Pennsylvania Worker’s Compensation Occupational Disease Lawyer
Not all Pennsylvania workers’ compensation claims are for traumatic injuries such as broken bones, herniated discs, amputations, strains, and sprains. The Pennsylvania Workers’ Compensation Act also provides benefits for workers who develop an occupational disease caused by their employment and related thereto. Even individuals with pre–existing diseases that are aggravated or worsened by their job can receive workers’ compensation benefits under Pennsylvania law.
Presumed Occupational Diseases In Pennsylvania
The Pennsylvania Workers’ Compensation Act sets forth certain diseases which arise in particular circumstances which are presumed to be occupational diseases. They include:
- Poisoning by arsenic, lead, mercury, manganese, or beryllium, their preparations or compounds, in any occupation involving direct contact with exposure thereto.
- Poisoning by phosphorus, its preparations or compounds, in any occupation involving direct contact with exposure thereto.
- Poisoning by methanol, carbon bisulfide, carbon monoxide, hydrocarbon distillates (naphthas and others) or halogenated hydrocarbons, toluene diisocyanate (T.D.1.) or any preparations containing these chemicals or any of them, in any occupation involving exposure thereto.
- Poisoning by benzol, or by nitro, amido, or amino derivatives of benzol (dinitro-benzol, aniline, and others), or their preparations or compounds, in any occupation involving or exposure thereto.
- Caisson disease (compressed air illness) resulting from engaging in any occupation carried on in compressed air.
- Radium poisoning or disability, due to radioactive properties of substances or to Roentgen-ray (X-rays) in any occupation involving exposure thereto.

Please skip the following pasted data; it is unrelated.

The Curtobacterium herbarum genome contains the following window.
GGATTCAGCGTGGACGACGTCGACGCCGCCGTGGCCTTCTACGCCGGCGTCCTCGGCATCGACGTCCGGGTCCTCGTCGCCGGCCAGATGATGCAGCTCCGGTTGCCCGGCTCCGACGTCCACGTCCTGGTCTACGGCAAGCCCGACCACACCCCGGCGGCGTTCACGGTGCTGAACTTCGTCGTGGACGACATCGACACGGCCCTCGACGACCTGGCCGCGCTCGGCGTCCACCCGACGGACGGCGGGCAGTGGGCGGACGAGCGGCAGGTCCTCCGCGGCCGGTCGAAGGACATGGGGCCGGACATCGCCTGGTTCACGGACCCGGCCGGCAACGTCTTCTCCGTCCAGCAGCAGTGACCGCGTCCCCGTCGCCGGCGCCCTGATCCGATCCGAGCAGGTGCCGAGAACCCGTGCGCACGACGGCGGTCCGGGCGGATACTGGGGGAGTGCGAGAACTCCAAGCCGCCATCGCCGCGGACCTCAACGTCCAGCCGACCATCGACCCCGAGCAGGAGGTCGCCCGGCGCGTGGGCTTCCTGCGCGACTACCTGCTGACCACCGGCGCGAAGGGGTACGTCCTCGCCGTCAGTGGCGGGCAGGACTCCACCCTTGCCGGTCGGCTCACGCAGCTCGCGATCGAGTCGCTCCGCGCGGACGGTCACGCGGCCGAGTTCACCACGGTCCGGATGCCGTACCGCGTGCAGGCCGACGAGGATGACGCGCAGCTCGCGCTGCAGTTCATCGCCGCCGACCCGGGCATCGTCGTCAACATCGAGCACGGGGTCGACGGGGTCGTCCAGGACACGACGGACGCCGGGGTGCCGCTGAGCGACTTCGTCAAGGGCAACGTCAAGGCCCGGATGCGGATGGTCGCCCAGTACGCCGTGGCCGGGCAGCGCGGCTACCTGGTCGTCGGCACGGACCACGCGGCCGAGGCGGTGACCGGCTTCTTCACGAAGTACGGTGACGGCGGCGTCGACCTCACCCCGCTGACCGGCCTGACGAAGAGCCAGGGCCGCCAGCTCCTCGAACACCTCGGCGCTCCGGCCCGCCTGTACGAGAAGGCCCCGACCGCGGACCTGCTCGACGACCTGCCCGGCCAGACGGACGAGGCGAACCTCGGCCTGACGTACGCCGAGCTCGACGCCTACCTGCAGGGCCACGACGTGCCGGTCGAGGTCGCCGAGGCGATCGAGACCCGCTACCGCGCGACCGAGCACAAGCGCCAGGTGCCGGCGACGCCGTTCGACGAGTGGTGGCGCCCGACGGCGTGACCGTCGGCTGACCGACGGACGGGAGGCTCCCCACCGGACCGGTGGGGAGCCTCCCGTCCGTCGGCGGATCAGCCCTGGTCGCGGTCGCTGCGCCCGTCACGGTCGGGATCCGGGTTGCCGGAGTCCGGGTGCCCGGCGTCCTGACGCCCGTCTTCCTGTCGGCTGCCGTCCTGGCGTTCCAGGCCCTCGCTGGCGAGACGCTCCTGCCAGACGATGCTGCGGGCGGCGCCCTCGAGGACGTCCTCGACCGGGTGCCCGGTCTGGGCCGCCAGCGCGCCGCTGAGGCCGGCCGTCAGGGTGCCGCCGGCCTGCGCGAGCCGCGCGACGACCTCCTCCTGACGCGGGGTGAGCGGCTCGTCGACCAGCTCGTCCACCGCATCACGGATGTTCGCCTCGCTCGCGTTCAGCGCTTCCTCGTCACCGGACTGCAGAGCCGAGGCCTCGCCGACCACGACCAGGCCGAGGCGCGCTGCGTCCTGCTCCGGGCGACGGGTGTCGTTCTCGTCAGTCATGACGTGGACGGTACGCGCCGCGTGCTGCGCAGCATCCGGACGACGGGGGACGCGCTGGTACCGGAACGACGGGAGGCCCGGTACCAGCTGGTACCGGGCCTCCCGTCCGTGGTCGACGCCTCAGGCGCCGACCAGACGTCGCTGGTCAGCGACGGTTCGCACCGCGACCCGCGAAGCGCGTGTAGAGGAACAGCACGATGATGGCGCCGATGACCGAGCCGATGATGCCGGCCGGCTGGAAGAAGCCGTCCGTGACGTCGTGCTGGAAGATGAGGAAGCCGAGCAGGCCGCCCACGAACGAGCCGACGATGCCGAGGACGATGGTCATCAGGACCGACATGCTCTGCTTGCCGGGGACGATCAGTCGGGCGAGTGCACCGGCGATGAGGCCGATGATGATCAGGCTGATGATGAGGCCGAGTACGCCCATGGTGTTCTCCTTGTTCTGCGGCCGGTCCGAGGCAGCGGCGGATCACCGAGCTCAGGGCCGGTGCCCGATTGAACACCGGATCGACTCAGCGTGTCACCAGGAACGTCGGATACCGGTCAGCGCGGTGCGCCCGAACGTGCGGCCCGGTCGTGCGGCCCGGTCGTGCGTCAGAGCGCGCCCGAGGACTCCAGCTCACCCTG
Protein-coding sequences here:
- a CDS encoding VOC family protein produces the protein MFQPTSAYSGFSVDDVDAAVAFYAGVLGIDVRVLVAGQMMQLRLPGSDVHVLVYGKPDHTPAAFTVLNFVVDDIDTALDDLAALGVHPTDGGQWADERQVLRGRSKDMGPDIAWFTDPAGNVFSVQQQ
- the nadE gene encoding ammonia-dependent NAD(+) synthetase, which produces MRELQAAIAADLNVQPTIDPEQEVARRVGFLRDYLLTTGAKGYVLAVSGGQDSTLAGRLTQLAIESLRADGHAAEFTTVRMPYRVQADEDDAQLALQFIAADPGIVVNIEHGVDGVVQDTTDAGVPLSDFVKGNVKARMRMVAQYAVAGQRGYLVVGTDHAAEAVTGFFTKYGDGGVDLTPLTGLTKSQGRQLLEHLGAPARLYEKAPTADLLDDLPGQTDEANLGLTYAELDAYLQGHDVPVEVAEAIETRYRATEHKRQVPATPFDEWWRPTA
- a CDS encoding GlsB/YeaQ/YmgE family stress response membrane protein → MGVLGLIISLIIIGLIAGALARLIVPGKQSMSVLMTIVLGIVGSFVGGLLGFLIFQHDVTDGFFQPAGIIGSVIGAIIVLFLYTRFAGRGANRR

- Poisoning by, or ulceration from chronic acid, or bichromate of ammonium, bichromate of potassium, or bichromate of sodium, or their preparations, in any occupation involving exposure thereto.
- Epitheliomatous cancer or ulceration due to tar, pitch, bitumen, mineral oil, or paraffin, or any compound, product or residue of any of those substances, in any occupation involving exposure thereto.
- Infection or inflammation of the skin due to oils, cutting compounds, lubricants, dust, liquids, fumes, gasses, or vapor, in any occupation involving exposure thereto.
- Anthrax occurring in any occupation involving the handling of, or exposure to wool, hair, bristles, hides, or skins, or bodies of animals either alive or dead.
- Silicosis in any occupation involving exposure to the dust of silicon dioxide.
- Asbestosis and cancer resulting from direct contact with, handling of, or exposure to the dust of asbestos in any occupation involving such contact, handling or exposure.
- Tuberculosis, serum hepatitis, infectious hepatitis or hepatitis C in the occupations of blood processors, fractionators, nursing, or auxiliary services involving exposure to such diseases.